What is the AC or Acromio-Clavicular Joint?
The Acromio-Clavicular joint is a small joint between the outer end of the clavicle and the acromial process of the scapula. Its full name is commonly abbreviated as the AC Joint. Although a small amount of movement occurs at the AC Joint it’s more important role is to help stabilise the scapula or shoulder blade on the chest wall. This in turn helps to provide a stable foundation for the entire shoulder joint.
What is AC Joint Arthritis?
AC joint arthritis is a term which refers to any condition where the cartilage on the end of the clavicle and the adjoining surface of the acromion is damaged or worn. Wearing of the joint cartilage may occur gradually over many years due to the physical loads placed on the AC Joint in everyday life. This is referred to as Osteoarthritis. Some inflammatory arthritic conditions such as Rheumatoid Arthritis may also damage the AC Joint.
The AC Joint may be injured by a fall on to the shoulder or any form of direct impact that compresses the joint surfaces. A fracture at the outer end of the clavicle may also damage the joint cartilage. This can set the scene for the later development of AC Joint Arthritis.
It may also be damaged by less forceful repetitive loads on the joint such as heavy overhead weight lifting in the gym. Bench pressing in particular applies great loads on the AC Joint. This particular exercise may result in a particular form of AC Joint Arthritis. It is theorised that stress fractures at the outer ender of the clavicle may result in gradual collapse of the supporting bony under the joint cartilage. This condition is referred to as Osteolysis of the clavicle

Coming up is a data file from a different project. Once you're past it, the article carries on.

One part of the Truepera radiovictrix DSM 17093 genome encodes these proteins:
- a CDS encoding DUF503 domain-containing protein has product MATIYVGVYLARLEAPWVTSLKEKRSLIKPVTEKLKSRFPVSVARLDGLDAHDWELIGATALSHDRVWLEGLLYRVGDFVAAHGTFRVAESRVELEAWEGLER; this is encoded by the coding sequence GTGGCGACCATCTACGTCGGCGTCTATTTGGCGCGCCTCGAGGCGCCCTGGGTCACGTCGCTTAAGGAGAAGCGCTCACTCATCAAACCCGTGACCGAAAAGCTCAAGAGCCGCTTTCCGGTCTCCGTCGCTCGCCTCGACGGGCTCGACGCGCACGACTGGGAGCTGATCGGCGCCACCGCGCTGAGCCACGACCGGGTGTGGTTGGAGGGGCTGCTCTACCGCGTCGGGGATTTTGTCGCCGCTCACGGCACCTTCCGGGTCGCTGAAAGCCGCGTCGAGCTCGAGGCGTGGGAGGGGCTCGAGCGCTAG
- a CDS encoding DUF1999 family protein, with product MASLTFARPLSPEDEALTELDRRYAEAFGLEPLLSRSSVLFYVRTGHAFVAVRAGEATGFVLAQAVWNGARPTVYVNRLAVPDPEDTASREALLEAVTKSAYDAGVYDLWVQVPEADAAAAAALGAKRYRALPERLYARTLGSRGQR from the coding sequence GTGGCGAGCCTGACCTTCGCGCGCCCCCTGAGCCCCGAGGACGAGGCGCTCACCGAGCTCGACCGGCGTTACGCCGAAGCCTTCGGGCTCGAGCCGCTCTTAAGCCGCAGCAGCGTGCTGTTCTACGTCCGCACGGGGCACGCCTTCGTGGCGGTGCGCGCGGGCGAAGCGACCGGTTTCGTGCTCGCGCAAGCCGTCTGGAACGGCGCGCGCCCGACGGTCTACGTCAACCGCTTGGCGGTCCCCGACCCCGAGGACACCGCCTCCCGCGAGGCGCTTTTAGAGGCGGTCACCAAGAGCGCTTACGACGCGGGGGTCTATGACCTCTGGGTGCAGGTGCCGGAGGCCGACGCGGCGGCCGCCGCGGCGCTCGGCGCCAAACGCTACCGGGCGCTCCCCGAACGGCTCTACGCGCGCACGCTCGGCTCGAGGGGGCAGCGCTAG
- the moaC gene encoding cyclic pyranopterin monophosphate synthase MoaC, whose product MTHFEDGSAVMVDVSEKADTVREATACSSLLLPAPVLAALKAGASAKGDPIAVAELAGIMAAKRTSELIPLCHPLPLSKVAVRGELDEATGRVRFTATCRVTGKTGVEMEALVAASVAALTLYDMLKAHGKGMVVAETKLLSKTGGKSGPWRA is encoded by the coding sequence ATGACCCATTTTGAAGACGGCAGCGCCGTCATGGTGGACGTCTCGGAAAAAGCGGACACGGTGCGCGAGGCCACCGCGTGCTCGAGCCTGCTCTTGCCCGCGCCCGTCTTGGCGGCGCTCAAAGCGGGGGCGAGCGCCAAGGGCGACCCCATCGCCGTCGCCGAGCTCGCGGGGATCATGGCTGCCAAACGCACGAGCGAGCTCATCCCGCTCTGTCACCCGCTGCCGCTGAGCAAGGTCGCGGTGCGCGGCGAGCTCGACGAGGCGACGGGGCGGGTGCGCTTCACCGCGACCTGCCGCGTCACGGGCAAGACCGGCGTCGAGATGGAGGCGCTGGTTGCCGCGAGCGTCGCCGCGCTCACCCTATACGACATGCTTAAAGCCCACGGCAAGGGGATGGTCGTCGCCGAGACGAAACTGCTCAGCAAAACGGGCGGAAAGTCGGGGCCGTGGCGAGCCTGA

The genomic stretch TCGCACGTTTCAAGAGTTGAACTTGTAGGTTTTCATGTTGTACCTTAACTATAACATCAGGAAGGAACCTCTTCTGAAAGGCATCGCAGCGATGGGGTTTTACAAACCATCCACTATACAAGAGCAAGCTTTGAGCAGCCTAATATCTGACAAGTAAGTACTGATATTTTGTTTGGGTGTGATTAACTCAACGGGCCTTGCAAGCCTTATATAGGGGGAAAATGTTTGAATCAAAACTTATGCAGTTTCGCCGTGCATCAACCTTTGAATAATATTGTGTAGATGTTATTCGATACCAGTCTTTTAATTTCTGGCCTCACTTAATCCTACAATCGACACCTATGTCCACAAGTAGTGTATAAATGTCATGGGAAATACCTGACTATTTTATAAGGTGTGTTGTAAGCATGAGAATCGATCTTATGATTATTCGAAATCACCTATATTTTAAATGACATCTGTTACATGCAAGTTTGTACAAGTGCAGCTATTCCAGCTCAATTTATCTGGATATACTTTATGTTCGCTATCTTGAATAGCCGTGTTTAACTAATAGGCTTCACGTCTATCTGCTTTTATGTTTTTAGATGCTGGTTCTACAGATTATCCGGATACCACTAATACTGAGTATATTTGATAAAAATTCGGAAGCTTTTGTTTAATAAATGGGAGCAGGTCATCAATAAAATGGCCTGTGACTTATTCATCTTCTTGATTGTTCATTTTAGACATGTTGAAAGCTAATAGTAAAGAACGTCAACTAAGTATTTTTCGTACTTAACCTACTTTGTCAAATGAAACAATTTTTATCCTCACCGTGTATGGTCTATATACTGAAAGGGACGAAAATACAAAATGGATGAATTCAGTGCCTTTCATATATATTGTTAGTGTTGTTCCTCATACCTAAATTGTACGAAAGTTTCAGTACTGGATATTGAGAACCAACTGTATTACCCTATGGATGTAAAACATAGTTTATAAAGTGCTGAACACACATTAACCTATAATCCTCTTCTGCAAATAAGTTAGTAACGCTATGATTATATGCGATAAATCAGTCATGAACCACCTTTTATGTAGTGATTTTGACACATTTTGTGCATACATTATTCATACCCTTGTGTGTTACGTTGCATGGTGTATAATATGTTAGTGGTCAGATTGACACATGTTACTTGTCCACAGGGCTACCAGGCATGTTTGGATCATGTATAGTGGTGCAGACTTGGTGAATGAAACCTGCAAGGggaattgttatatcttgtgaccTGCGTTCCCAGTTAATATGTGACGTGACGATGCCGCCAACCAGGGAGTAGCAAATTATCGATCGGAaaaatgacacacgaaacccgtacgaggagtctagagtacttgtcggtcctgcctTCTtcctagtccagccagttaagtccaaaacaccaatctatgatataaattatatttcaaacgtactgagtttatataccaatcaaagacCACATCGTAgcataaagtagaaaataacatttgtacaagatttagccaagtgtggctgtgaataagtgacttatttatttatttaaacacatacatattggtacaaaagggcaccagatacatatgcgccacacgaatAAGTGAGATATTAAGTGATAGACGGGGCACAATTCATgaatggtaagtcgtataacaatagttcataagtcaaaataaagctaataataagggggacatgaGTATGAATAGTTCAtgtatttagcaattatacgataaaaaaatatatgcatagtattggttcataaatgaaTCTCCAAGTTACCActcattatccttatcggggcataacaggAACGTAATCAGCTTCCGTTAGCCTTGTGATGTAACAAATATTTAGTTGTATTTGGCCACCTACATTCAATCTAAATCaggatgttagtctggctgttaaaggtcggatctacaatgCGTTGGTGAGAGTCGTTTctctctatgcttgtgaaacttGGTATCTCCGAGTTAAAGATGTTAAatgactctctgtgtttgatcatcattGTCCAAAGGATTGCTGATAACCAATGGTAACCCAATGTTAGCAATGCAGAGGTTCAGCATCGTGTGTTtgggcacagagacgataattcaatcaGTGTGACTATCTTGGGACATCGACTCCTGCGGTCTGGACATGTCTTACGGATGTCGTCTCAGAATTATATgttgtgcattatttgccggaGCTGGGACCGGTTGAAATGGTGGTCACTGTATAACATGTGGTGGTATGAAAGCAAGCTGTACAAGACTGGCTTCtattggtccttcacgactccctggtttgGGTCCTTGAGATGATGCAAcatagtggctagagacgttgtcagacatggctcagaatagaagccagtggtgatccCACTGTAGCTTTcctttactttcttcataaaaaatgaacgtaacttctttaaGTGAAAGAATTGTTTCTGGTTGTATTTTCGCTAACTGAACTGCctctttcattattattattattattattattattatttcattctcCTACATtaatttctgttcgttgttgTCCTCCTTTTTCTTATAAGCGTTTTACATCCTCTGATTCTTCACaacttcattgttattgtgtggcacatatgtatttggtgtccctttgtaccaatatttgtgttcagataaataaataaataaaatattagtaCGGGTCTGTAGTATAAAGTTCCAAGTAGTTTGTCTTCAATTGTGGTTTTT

What are the Symptoms of AC Joint Arthritis?
Regardless of the underlying cause of the arthritis the condition presents with pain. There can be a localised sharp pain in the region of the AC Joint. This pain typically occurs when the arm is lifted in front and taken across the body. Sometimes the pain is more in the form of an ache, often in the back of the shoulder or upper arm. Lying on the shoulder compresses the worn AC Joint and may cause sleep disturbance.
Diagnosis of AC Joint Arthritis
The symptoms and clinical examination findings may be characteristic. Mr Lyons may apply compressive forces on the joint to see if your pain is reproduced.
X-rays will show reduction of the joint space and irregularity of the joint surfaces. MRI scans will show similar changes. It may also demonstrate inflammation and excess fluid in the joint. Although X-rays may show arthritic wear in the AC Joint the wear may not necessarily explain your pain. In cases of uncertainty Mr Lyons may suggest an ultrasound guided injection of local anaesthetic and cortisone in to the joint. If the injection provides at least temporary pain relief it will help to confirm that the AC Joint is the problem.
Treatment of AC Joint Arthritis
A trial of anti-inflammatory medication or an ultrasound guided cortisone injection may be helpful if symptoms are of recent onset. Chronic symptoms, especially nocturnal pain, may require a surgery. Patients undergoing rotator cuff surgery may also have a component of AC Joint Arthritis. If so, the AC Joint can also be addressed at the time of the rotator cuff surgery.
The surgery involves the removal of approximately 1.5cm of bone from the outer end of the clavicle and removal of the inflamed joint lining or synovectomy. This surgical procedure is commonly referred to as an Excisional Arthroplasty of the AC Joint. It prevents contact between the worn AC Joint surfaces. It is generally very reliable in restoring normal shoulder comfort and function. The surgery can be performed using either open or arthroscopic surgical techniques depending upon the technicalities of the surgery.
AC Joint Arthritis – Bone to Bone Contact
Division and Removal of Outer Clavicle